Significant protections are currently still in place for tenants who have reason to be worried about inspections of their property during Covid-19. The virus has not gone away and neither have genuine concerns. In Victoria, tenants can decline to permit access to agents and buyers. This can be challenged at VCAT and there have to be genuine reasons for concern. But protections are available.
On the flip side, other changes to the Residential Tenancies Act, due to take effect from 1st July, have been deferred until next year. This has brought some relief to both owners and agents who were trying to come to terms with significant changes, in the midst of huge disruption already washing through the industry.
For buyers and sellers, the current state of play is that up to 20 people can attend an open inspection (not that we think this is a particularly good idea). A real concern is the possibly unintended consequence of the ban on evicting tenants during Covid-19, or at least until September 2020. This was primarily meant to protect tenants suffering financial hardship. Normally, when a property is sold with a tenant in place, providing the lease term has finished, the owner can give 60 days’ notice to vacate, so that vacant possession can be provided to a buyer. Because of the eviction ban, the normal 60 days’ notice can’t be enforced without a VCAT order. So, a sale can’t be made with any guarantee of vacant possession.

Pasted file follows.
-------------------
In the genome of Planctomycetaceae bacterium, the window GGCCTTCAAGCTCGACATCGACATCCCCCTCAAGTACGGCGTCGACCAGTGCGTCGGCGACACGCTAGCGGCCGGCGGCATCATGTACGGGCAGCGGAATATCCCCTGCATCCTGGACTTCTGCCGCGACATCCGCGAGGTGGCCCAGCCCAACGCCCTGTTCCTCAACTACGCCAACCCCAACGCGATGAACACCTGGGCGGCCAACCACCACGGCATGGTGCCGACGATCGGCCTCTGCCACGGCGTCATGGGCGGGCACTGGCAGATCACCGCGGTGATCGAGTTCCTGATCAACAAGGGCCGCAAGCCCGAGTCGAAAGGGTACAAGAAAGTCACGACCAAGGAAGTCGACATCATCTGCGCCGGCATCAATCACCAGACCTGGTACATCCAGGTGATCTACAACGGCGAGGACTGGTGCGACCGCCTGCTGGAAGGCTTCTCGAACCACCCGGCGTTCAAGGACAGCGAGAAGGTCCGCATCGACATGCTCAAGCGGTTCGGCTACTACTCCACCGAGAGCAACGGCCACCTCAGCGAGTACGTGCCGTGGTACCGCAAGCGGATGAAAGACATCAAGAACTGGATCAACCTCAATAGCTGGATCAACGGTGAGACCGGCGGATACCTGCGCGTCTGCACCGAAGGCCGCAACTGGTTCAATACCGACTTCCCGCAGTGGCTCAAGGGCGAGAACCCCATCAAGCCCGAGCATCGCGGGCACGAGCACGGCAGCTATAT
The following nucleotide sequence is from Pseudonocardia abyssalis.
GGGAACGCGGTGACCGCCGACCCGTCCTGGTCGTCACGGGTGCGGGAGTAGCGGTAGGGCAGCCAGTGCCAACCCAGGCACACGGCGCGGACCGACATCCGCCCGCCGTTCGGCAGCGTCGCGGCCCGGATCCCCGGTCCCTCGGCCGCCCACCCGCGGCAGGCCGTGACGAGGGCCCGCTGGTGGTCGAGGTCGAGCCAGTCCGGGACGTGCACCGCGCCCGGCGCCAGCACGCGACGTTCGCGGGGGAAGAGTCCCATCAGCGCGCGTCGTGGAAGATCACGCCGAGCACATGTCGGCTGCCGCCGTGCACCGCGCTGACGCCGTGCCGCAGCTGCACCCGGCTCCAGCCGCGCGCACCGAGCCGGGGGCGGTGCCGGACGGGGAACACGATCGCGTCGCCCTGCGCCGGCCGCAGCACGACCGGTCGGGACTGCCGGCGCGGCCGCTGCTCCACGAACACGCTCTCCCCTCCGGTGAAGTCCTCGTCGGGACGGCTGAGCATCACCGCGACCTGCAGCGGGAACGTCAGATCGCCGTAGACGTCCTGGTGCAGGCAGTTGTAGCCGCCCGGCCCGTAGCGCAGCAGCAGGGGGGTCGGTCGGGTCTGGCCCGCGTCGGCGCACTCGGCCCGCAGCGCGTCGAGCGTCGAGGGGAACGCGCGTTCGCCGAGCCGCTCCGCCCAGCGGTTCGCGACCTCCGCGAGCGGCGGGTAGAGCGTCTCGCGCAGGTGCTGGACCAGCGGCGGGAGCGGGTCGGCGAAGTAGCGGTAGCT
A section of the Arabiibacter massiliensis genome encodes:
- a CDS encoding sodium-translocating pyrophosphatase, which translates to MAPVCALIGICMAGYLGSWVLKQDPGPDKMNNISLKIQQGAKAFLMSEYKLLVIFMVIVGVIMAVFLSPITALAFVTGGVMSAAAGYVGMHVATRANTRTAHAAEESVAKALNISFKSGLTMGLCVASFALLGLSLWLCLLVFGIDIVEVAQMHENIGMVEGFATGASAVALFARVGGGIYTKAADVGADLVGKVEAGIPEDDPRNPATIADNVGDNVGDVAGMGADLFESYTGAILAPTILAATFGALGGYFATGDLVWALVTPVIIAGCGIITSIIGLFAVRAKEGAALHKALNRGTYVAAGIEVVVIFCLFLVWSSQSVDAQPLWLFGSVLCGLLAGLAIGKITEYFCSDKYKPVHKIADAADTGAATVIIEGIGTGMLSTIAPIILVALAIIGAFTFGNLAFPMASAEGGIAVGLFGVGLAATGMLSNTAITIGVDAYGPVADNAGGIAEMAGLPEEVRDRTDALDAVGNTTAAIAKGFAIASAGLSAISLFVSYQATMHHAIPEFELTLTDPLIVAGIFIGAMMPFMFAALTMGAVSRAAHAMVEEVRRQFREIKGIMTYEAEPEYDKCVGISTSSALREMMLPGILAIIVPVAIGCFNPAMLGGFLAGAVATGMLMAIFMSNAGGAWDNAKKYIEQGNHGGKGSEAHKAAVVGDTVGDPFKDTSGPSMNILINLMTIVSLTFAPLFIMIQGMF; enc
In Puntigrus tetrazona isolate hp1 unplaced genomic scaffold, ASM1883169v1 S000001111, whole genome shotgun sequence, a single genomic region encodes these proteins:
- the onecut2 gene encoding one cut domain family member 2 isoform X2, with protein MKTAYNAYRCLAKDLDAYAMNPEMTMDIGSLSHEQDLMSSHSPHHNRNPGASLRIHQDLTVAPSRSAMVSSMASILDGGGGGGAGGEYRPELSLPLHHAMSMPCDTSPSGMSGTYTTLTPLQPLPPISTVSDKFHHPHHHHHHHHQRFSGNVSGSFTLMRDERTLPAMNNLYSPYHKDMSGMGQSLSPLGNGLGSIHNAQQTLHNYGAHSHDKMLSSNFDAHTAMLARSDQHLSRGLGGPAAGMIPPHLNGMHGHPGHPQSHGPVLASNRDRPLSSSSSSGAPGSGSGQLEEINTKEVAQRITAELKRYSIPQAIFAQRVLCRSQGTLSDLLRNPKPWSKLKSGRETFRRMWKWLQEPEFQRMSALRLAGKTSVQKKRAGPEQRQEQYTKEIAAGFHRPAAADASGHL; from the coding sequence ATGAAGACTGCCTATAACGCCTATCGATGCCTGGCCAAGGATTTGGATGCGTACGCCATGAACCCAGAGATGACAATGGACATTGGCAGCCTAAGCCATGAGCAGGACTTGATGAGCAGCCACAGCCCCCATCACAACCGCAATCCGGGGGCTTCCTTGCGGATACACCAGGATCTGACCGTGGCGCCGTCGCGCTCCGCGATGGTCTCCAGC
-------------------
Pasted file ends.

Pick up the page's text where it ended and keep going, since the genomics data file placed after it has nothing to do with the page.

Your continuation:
Due to the success of the various strategies implemented by our governments, one of the first groups to come out of the “hibernation” appears to be buyers. Certainly quicker than sellers. As a result, the slide in prices is looking more and more likely to being on the lower end of projections. Whilst we have thought this to be the likely outcome for some time now, there is still unlikely to be a rapid recovery. And prices will probably soften a little bit more first.